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We're in the process of game development where we need to integrate with the Steamworks API for multiplayer matchmaking, achievements, player stats, etc. We also have a rudimentary implementation integrating with the Steam Workshop in order to distribute player-authored content.

However, I have a remit that the game should be publishable on other distribution platforms such as GOG.

  • If we were to distribute on an alternative platform such as GOG, is it acceptable to rely on steam features? I presume this would mean the player purchasing on GOG and being forced to install steam and set up a steam account before playing. (I'm also aware that GOG are very much anti-DRM which might entail a separate build version too, if even possible).

  • If not acceptable, what's the alternative? Are developers expected to employ platform-specific or a proprietary network system for multiplayer matchmaking for instance? How is this achieved in other games?

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  • \$\begingroup\$ Steam builds don't necessarily have DRM: steam.fandom.com/wiki/List_of_DRM-free_games I am sure this question is answered somewhere in the Steam documentation. \$\endgroup\$ – Almo Jan 16 '19 at 19:59
  • \$\begingroup\$ Ah, that's something I didn't know, thanks. As to the rest of the question, I've scoured the documentation on SW and GOG; I can't find the answer. I know Humble sometimes effectively just gives you a steam key, but I don't have experience with using other platforms and wanted to know what other games do internally. \$\endgroup\$ – Rab Jan 16 '19 at 20:09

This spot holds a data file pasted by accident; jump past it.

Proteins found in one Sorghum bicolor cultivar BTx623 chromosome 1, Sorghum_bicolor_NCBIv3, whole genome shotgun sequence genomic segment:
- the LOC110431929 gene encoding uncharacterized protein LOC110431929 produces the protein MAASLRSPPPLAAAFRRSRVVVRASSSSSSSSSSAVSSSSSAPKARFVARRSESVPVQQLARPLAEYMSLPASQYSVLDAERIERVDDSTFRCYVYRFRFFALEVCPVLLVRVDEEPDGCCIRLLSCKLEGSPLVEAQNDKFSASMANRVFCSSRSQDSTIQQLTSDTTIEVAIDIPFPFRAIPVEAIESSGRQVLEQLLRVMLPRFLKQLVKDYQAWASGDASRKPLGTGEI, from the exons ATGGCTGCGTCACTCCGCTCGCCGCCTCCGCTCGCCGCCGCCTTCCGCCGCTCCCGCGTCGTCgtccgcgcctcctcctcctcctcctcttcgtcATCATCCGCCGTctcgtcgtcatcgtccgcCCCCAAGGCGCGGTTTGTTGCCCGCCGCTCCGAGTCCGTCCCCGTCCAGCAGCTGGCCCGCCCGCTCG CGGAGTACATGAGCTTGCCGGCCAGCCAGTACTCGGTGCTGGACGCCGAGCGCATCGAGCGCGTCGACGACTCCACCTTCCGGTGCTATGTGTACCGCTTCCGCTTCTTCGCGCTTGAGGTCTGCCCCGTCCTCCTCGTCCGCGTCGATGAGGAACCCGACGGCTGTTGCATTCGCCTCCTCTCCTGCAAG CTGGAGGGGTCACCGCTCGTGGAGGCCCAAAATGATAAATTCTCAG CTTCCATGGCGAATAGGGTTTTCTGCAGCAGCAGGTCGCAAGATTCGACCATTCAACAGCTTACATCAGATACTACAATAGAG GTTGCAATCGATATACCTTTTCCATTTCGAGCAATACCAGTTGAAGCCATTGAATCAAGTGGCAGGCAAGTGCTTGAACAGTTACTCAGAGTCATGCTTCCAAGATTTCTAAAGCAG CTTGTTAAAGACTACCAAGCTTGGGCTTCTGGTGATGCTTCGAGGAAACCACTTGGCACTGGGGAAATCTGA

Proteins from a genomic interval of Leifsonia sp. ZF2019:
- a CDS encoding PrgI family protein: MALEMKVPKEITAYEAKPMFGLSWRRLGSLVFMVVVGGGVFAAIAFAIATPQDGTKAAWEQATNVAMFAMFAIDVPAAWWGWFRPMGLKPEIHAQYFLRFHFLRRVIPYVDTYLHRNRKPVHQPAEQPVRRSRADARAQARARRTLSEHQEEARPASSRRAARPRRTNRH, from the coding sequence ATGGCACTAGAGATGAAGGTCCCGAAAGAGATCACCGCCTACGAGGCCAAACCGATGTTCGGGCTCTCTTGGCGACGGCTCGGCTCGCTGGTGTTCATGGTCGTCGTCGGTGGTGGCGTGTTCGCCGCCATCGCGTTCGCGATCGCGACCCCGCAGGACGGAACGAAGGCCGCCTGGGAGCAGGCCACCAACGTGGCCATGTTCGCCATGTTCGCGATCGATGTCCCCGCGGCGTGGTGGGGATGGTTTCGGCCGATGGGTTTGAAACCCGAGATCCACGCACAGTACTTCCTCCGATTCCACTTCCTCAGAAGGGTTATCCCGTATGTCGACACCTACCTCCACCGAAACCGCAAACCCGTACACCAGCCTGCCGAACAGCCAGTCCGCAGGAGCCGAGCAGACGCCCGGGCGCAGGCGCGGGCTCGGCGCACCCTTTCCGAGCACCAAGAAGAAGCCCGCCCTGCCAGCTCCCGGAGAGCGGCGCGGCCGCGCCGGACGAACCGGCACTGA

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To some extent, the answer depends on how you are defining your terms. My interpretation of the docs is that it's okay to:

  • Sell Steam keys through other venues provided you are doing so in a way that's generally comparable to how you sell on Steam
  • Games using Steam keys can use the Steam infrastructure (servers, bandwidth, etc), even if those keys were not sold directly through Steam.

I was not able to find definitive info (edits to the contrary are welcome) addressing whether or not, you cannot make use of the Steam infrastructure without a Steam key. I could see this being allowed for things like cross-platform play, but wasn't able to determine if this was being done on Steam or 3rd party servers. On the other hand, it seems reasonable to assume that Steam doesn't want to bleed out money or assume legal liability for content completely outside their ecosystem. They pitch use of their infrastructure as way of "enhancing the value of legitimate copies."

If the documentation doesn't address your concerns, I suggest reaching out directly to Steam for additional clarification.

Here is an excerpt taken from the public facing documentation on Steam keys:

Overview